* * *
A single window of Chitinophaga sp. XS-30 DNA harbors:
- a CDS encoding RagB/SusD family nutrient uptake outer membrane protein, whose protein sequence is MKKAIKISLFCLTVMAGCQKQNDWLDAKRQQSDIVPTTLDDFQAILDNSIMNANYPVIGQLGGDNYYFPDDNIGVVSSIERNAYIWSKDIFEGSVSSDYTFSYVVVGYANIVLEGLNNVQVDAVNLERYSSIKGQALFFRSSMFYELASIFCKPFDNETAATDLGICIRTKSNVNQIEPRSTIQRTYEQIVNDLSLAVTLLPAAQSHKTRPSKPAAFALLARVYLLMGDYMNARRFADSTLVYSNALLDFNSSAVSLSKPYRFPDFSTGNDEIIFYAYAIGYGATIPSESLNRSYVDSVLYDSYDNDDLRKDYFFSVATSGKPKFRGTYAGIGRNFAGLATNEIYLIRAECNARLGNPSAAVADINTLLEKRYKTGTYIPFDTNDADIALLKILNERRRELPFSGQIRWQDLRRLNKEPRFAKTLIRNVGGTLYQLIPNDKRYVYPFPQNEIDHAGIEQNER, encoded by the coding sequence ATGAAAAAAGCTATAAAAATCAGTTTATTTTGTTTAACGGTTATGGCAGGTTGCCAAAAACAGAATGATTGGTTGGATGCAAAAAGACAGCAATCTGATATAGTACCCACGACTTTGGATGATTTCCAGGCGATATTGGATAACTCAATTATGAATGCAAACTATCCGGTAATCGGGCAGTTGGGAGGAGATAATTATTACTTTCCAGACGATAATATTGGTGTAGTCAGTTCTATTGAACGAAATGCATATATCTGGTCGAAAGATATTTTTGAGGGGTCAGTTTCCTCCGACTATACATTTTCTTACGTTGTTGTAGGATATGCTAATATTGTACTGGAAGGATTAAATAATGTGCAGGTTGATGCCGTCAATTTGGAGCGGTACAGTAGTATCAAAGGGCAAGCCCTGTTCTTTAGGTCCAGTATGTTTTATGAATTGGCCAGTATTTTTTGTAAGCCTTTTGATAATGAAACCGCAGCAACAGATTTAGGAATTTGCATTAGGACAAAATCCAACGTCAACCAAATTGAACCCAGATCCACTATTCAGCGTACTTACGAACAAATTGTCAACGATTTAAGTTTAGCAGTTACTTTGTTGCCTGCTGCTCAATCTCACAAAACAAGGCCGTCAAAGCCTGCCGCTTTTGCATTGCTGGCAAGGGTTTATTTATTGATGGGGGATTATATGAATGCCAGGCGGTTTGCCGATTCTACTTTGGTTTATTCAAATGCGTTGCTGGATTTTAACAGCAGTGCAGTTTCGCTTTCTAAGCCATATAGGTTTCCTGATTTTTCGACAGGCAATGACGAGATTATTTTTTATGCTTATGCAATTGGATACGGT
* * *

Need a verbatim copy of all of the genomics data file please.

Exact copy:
A single window of Chitinophaga sp. XS-30 DNA harbors:
- a CDS encoding RagB/SusD family nutrient uptake outer membrane protein, whose protein sequence is MKKAIKISLFCLTVMAGCQKQNDWLDAKRQQSDIVPTTLDDFQAILDNSIMNANYPVIGQLGGDNYYFPDDNIGVVSSIERNAYIWSKDIFEGSVSSDYTFSYVVVGYANIVLEGLNNVQVDAVNLERYSSIKGQALFFRSSMFYELASIFCKPFDNETAATDLGICIRTKSNVNQIEPRSTIQRTYEQIVNDLSLAVTLLPAAQSHKTRPSKPAAFALLARVYLLMGDYMNARRFADSTLVYSNALLDFNSSAVSLSKPYRFPDFSTGNDEIIFYAYAIGYGATIPSESLNRSYVDSVLYDSYDNDDLRKDYFFSVATSGKPKFRGTYAGIGRNFAGLATNEIYLIRAECNARLGNPSAAVADINTLLEKRYKTGTYIPFDTNDADIALLKILNERRRELPFSGQIRWQDLRRLNKEPRFAKTLIRNVGGTLYQLIPNDKRYVYPFPQNEIDHAGIEQNER, encoded by the coding sequence ATGAAAAAAGCTATAAAAATCAGTTTATTTTGTTTAACGGTTATGGCAGGTTGCCAAAAACAGAATGATTGGTTGGATGCAAAAAGACAGCAATCTGATATAGTACCCACGACTTTGGATGATTTCCAGGCGATATTGGATAACTCAATTATGAATGCAAACTATCCGGTAATCGGGCAGTTGGGAGGAGATAATTATTACTTTCCAGACGATAATATTGGTGTAGTCAGTTCTATTGAACGAAATGCATATATCTGGTCGAAAGATATTTTTGAGGGGTCAGTTTCCTCCGACTATACATTTTCTTACGTTGTTGTAGGATATGCTAATATTGTACTGGAAGGATTAAATAATGTGCAGGTTGATGCCGTCAATTTGGAGCGGTACAGTAGTATCAAAGGGCAAGCCCTGTTCTTTAGGTCCAGTATGTTTTATGAATTGGCCAGTATTTTTTGTAAGCCTTTTGATAATGAAACCGCAGCAACAGATTTAGGAATTTGCATTAGGACAAAATCCAACGTCAACCAAATTGAACCCAGATCCACTATTCAGCGTACTTACGAACAAATTGTCAACGATTTAAGTTTAGCAGTTACTTTGTTGCCTGCTGCTCAATCTCACAAAACAAGGCCGTCAAAGCCTGCCGCTTTTGCATTGCTGGCAAGGGTTTATTTATTGATGGGGGATTATATGAATGCCAGGCGGTTTGCCGATTCTACTTTGGTTTATTCAAATGCGTTGCTGGATTTTAACAGCAGTGCAGTTTCGCTTTCTAAGCCATATAGGTTTCCTGATTTTTCGACAGGCAATGACGAGATTATTTTTTATGCTTATGCAATTGGATACGGT